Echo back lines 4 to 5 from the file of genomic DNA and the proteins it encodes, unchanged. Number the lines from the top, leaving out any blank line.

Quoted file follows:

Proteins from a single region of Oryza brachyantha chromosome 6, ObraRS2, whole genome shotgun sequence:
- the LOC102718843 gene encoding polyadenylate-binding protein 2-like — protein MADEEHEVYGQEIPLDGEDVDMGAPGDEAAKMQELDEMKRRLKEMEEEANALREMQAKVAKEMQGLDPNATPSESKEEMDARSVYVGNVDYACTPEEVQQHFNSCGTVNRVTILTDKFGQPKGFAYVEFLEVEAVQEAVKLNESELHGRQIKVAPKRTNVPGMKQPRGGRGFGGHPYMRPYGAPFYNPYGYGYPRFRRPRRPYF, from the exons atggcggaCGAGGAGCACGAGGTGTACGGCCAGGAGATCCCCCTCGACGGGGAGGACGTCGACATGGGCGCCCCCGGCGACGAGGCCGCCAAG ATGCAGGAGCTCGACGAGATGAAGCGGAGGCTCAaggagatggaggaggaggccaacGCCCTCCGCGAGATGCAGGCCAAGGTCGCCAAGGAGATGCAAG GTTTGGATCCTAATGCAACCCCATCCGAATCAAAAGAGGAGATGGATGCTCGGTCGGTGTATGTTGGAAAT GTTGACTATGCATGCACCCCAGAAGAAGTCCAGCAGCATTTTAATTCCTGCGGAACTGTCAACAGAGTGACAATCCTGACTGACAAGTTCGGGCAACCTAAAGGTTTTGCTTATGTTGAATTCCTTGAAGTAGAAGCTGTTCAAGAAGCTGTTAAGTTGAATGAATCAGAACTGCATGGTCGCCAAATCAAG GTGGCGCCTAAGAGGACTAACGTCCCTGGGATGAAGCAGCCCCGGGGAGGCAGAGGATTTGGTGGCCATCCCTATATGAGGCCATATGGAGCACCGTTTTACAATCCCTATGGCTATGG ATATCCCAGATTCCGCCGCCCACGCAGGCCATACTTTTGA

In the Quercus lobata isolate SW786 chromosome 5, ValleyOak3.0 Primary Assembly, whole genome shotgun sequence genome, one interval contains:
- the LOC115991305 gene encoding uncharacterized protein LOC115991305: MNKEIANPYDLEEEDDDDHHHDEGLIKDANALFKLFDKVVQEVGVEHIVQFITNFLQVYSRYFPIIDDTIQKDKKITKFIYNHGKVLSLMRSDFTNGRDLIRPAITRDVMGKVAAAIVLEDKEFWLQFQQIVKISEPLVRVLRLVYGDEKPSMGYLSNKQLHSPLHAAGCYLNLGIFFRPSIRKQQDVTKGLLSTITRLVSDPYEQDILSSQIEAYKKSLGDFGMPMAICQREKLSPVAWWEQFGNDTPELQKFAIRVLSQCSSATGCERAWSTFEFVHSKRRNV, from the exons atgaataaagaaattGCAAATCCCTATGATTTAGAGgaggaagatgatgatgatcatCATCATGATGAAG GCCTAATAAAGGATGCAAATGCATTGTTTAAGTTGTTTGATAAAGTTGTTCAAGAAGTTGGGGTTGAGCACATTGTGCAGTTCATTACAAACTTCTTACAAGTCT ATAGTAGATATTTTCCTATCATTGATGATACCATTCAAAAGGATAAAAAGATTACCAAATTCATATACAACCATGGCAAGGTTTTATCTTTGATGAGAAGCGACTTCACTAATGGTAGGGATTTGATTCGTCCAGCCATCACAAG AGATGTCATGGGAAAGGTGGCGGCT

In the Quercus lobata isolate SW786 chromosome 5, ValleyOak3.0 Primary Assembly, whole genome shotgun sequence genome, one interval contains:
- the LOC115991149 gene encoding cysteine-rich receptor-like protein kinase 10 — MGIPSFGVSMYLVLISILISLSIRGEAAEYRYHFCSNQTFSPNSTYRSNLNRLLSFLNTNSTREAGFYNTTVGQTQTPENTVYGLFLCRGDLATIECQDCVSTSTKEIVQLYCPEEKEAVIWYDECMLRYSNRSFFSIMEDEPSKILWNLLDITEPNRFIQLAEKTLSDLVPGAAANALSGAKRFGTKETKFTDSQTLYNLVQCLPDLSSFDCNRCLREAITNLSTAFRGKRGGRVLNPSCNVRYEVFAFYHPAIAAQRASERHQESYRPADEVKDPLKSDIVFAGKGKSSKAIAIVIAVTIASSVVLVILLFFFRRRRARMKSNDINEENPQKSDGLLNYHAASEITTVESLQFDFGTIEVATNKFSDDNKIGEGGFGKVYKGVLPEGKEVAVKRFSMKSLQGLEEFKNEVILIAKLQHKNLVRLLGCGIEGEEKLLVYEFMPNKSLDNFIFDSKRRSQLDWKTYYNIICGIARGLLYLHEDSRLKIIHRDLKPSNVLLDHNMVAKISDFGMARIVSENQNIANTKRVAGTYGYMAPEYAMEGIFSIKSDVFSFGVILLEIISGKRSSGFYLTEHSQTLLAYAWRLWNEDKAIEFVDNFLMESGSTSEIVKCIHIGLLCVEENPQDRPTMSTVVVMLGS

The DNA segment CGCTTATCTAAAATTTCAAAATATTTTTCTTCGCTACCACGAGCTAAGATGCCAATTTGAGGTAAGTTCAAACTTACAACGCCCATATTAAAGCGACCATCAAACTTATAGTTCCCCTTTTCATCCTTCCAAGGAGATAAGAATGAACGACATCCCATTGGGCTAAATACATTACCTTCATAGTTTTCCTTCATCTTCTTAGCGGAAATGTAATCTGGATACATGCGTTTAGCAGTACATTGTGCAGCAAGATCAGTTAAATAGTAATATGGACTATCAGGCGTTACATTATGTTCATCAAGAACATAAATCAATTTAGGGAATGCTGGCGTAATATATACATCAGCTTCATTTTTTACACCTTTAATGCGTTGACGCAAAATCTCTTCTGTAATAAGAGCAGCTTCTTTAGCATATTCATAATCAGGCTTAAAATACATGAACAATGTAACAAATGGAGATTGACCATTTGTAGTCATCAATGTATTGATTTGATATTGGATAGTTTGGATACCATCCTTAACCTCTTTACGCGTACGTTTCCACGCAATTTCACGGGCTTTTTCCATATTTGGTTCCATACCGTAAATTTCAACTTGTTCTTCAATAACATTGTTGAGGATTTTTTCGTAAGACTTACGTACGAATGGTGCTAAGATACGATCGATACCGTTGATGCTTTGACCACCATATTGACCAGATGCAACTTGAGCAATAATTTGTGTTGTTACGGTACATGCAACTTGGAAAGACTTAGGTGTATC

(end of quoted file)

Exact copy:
- the LOC115991305 gene encoding uncharacterized protein LOC115991305: MNKEIANPYDLEEEDDDDHHHDEGLIKDANALFKLFDKVVQEVGVEHIVQFITNFLQVYSRYFPIIDDTIQKDKKITKFIYNHGKVLSLMRSDFTNGRDLIRPAITRDVMGKVAAAIVLEDKEFWLQFQQIVKISEPLVRVLRLVYGDEKPSMGYLSNKQLHSPLHAAGCYLNLGIFFRPSIRKQQDVTKGLLSTITRLVSDPYEQDILSSQIEAYKKSLGDFGMPMAICQREKLSPVAWWEQFGNDTPELQKFAIRVLSQCSSATGCERAWSTFEFVHSKRRNV, from the exons atgaataaagaaattGCAAATCCCTATGATTTAGAGgaggaagatgatgatgatcatCATCATGATGAAG GCCTAATAAAGGATGCAAATGCATTGTTTAAGTTGTTTGATAAAGTTGTTCAAGAAGTTGGGGTTGAGCACATTGTGCAGTTCATTACAAACTTCTTACAAGTCT ATAGTAGATATTTTCCTATCATTGATGATACCATTCAAAAGGATAAAAAGATTACCAAATTCATATACAACCATGGCAAGGTTTTATCTTTGATGAGAAGCGACTTCACTAATGGTAGGGATTTGATTCGTCCAGCCATCACAAG AGATGTCATGGGAAAGGTGGCGGCT

In the Quercus lobata isolate SW786 chromosome 5, ValleyOak3.0 Primary Assembly, whole genome shotgun sequence genome, one interval contains: